(After you have finished trapping, do leave food for the cats who were not caught.)
Plan ahead to make sure you can safely transport the cat in the trap. Always place the covered trap on a flat surface. If traps must be stacked inside a vehicle, be sure to secure the traps with bungee cords or other restraints so they don’t topple over. Have absorbent puppy pads or newspaper on hand to place between the stacked traps, in case of accidents.
SET THE TRAP
A few pro tips
1. Place the trap near where the cats normally feed. For the safety of the cats, always place traps on flat and stable ground. If you’re using multiple traps, stagger them and face them in different directions. Try to place the traps in quiet and hidden areas, so cats are more comfortable going near them.
2. Tag the trap. Always label a trap with the location of where it was set up. Once you trap a cat, write a brief description of the cat on the tag, too. This will help the Clinic return the right cat to the right home.
3. Prep the trap. Line the bottom of the trap with one or two pages of newspaper folded lengthwise, so that the metal floor is more comfortable for kitty paws. If you’re concerned about accidentally trapping other wildlife in your area, leave the trap’s back door unlatched.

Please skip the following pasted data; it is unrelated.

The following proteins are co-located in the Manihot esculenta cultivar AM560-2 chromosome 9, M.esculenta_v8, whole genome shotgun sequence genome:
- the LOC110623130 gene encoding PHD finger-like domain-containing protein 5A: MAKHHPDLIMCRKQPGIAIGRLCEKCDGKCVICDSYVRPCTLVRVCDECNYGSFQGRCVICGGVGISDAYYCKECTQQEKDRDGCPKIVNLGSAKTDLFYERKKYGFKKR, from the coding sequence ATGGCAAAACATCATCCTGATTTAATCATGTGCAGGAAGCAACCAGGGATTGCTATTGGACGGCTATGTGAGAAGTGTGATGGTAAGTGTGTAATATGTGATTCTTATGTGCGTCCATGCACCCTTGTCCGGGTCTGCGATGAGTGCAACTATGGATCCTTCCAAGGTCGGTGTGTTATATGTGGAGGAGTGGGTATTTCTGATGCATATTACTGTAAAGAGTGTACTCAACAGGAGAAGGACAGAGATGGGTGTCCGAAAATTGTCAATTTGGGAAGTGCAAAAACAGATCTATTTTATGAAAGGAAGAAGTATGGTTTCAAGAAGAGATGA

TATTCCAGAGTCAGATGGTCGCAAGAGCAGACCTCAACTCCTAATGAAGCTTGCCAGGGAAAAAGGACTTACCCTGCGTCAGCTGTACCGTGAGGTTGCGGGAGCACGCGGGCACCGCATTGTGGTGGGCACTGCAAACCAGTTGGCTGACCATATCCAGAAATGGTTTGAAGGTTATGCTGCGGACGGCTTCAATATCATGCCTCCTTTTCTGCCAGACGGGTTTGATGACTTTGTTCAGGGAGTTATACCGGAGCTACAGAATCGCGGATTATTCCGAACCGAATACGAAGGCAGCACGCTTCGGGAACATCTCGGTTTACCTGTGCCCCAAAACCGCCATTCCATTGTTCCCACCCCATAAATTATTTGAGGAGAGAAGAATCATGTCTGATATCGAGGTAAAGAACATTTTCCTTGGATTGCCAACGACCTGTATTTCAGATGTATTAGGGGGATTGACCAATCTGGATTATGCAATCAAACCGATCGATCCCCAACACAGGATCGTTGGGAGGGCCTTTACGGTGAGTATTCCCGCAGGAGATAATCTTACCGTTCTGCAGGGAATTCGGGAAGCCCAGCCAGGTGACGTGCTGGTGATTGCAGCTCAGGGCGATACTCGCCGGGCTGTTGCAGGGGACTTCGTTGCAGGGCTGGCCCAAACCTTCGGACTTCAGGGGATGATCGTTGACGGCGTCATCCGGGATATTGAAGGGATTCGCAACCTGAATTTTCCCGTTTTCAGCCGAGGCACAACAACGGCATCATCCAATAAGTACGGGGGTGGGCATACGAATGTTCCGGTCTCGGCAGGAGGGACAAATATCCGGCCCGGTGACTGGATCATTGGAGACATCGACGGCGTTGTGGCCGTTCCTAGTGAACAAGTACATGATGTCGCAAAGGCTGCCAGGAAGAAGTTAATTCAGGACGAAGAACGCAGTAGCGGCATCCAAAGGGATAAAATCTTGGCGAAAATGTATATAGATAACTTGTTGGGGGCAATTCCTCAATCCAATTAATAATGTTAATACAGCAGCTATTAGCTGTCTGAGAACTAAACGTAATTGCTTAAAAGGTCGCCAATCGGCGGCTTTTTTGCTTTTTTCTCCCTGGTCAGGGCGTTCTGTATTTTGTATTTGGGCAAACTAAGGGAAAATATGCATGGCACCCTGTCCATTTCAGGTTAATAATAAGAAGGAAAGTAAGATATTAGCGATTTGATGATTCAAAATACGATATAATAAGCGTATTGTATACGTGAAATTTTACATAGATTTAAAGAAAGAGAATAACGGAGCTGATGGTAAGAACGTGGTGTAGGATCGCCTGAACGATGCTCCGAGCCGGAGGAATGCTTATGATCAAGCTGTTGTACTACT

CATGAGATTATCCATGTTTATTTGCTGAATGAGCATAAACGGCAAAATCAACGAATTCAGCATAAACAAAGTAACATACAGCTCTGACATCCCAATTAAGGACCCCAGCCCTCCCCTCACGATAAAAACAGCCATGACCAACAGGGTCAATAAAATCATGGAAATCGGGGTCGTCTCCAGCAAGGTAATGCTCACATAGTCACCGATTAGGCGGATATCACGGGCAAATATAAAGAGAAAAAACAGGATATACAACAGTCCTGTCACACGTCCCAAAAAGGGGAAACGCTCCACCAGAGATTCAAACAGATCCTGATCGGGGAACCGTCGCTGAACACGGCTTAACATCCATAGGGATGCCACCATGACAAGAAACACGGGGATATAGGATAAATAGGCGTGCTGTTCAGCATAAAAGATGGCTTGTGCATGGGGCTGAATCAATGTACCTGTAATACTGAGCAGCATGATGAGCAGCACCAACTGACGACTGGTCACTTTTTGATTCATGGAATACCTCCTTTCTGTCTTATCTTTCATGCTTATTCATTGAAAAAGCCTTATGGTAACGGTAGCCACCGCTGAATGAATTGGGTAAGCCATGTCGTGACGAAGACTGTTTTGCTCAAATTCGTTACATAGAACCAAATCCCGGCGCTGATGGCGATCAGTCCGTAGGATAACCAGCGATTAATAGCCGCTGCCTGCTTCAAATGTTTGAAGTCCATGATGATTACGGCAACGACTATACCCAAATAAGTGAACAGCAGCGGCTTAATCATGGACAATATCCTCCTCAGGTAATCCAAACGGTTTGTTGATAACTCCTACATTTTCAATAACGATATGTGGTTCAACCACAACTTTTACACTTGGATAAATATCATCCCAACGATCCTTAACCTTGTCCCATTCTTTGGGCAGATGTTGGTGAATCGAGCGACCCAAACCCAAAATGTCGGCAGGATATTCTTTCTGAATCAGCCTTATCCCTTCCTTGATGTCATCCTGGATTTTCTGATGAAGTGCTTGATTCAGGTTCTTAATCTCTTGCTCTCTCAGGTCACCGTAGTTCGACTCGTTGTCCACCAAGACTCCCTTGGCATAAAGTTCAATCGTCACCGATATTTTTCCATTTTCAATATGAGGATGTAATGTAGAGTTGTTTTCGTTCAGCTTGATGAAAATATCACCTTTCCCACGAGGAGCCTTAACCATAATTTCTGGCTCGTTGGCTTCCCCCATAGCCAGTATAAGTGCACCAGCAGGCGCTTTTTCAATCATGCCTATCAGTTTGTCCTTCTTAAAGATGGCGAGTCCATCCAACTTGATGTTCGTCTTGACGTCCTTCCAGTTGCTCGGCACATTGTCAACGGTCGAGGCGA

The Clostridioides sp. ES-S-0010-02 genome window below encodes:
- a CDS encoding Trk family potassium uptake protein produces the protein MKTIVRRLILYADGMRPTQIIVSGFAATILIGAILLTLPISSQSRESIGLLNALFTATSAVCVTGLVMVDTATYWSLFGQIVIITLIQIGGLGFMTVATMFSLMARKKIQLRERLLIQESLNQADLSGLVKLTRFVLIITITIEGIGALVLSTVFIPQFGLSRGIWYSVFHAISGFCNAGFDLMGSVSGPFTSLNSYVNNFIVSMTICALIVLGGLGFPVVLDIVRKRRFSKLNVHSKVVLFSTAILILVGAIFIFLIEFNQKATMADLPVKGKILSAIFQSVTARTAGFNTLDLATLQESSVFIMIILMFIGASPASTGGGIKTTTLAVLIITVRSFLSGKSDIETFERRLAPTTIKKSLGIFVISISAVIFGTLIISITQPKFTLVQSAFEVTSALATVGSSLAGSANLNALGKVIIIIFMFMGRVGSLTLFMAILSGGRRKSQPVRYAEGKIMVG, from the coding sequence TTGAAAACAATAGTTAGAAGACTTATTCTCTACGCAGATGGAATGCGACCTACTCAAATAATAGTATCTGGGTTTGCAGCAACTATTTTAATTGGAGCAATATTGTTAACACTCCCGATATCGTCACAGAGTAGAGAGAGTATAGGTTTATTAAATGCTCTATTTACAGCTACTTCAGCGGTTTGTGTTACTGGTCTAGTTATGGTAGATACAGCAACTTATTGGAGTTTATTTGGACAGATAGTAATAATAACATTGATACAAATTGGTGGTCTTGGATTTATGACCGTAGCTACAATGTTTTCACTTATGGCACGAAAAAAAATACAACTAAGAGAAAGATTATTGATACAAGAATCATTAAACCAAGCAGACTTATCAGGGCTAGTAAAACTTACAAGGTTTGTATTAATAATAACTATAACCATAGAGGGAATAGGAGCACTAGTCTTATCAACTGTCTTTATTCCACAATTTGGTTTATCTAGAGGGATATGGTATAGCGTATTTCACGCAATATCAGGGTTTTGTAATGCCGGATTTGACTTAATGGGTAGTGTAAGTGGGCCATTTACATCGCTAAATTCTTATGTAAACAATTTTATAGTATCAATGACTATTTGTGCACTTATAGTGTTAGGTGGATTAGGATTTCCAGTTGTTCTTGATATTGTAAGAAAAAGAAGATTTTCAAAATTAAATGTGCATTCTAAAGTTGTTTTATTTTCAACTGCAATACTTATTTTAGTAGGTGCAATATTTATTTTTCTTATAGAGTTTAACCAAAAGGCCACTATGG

4. Bait the traps. The smellier, the better! Place about one tablespoon of bait (tuna in oil, sardines, or other strong-smelling food) at the very back of the trap so the cat will step on the trigger plate as it tries to reach the food. Drizzle a little bait juice along the trap floor toward the entrance to guide them in. You can also place a tiny bit of food (maybe ¼ teaspoon) just inside the entrance of the trap to encourage the cat to go in.
5. Monitor and keep track of traps. Traps should never be left unattended. Check frequently from a distance, so you don’t scare cats away. Keep a close eye out for trap malfunctions, in case you need to spring into action to prevent a cat from being injured. Even if you haven’t heard a trap shut, check the traps at least every 30 to 45 minutes. At night, use a flashlight to check from a distance whether the trap has been sprung. When one does spring shut, a flashlight will let you see what animal you have trapped.